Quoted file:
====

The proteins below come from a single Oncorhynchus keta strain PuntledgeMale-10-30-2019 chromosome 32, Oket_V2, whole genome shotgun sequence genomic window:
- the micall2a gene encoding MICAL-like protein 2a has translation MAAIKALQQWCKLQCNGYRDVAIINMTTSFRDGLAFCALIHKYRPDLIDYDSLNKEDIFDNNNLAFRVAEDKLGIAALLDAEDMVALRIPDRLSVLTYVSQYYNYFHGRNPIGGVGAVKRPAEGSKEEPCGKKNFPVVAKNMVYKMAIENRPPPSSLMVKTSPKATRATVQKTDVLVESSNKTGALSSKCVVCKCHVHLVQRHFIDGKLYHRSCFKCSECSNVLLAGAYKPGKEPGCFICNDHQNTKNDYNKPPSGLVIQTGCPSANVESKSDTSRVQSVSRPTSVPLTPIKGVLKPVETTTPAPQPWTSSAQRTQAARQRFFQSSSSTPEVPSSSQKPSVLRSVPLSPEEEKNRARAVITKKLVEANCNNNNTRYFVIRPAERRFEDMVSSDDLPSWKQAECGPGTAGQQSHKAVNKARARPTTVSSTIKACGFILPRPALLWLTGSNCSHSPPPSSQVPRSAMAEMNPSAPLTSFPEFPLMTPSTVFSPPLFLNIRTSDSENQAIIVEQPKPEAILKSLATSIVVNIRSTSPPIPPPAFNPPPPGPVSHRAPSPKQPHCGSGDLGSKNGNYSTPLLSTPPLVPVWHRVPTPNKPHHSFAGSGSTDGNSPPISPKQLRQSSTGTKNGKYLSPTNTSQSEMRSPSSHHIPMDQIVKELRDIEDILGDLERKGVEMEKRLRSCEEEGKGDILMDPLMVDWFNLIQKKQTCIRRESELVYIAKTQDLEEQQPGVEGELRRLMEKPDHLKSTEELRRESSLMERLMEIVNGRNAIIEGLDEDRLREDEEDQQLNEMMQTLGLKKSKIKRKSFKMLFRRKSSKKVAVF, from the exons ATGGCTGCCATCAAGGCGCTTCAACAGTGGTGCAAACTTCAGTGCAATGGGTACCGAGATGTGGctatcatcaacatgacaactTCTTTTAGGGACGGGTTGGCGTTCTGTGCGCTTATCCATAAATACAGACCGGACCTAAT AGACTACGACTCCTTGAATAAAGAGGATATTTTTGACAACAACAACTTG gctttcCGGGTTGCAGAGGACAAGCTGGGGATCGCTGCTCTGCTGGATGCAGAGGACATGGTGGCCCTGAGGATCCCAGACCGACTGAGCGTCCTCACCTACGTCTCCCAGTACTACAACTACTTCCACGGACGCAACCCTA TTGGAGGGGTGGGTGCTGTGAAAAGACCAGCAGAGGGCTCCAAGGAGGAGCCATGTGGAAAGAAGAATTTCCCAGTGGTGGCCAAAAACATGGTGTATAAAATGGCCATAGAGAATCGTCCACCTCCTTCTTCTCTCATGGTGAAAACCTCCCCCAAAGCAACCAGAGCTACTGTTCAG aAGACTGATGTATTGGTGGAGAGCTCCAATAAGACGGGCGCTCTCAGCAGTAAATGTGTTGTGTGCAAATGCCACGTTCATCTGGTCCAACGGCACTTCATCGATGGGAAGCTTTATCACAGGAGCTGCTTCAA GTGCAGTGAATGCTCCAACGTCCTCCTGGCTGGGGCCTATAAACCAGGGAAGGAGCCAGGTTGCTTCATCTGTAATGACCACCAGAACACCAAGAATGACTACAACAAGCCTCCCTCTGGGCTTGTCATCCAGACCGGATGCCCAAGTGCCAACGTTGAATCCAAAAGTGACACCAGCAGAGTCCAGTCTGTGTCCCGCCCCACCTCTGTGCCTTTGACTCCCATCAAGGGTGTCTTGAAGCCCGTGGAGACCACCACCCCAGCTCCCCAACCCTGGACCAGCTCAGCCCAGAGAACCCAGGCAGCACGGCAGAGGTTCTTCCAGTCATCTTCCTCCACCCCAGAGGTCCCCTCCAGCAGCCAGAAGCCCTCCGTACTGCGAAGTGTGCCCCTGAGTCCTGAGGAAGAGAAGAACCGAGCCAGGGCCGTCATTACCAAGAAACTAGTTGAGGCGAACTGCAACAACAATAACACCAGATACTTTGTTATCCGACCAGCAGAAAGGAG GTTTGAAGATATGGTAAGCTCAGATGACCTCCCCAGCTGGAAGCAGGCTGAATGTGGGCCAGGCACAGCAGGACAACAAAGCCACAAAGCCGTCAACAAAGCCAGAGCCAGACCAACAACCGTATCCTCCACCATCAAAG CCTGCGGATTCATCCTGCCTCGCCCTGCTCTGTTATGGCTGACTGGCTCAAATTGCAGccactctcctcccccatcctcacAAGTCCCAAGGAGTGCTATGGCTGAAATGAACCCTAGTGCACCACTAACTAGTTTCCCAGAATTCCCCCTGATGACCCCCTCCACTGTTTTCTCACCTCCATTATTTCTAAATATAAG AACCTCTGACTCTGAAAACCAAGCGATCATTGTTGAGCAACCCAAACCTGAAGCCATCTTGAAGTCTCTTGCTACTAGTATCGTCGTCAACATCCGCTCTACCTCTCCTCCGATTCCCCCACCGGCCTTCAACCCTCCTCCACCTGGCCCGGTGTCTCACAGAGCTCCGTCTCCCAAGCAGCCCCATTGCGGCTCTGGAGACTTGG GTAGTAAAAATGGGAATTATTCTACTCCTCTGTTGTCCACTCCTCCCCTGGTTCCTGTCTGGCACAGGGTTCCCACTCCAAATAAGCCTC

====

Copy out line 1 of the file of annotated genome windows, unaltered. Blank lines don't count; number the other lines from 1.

The proteins below come from a single Oncorhynchus keta strain PuntledgeMale-10-30-2019 chromosome 32, Oket_V2, whole genome shotgun sequence genomic window: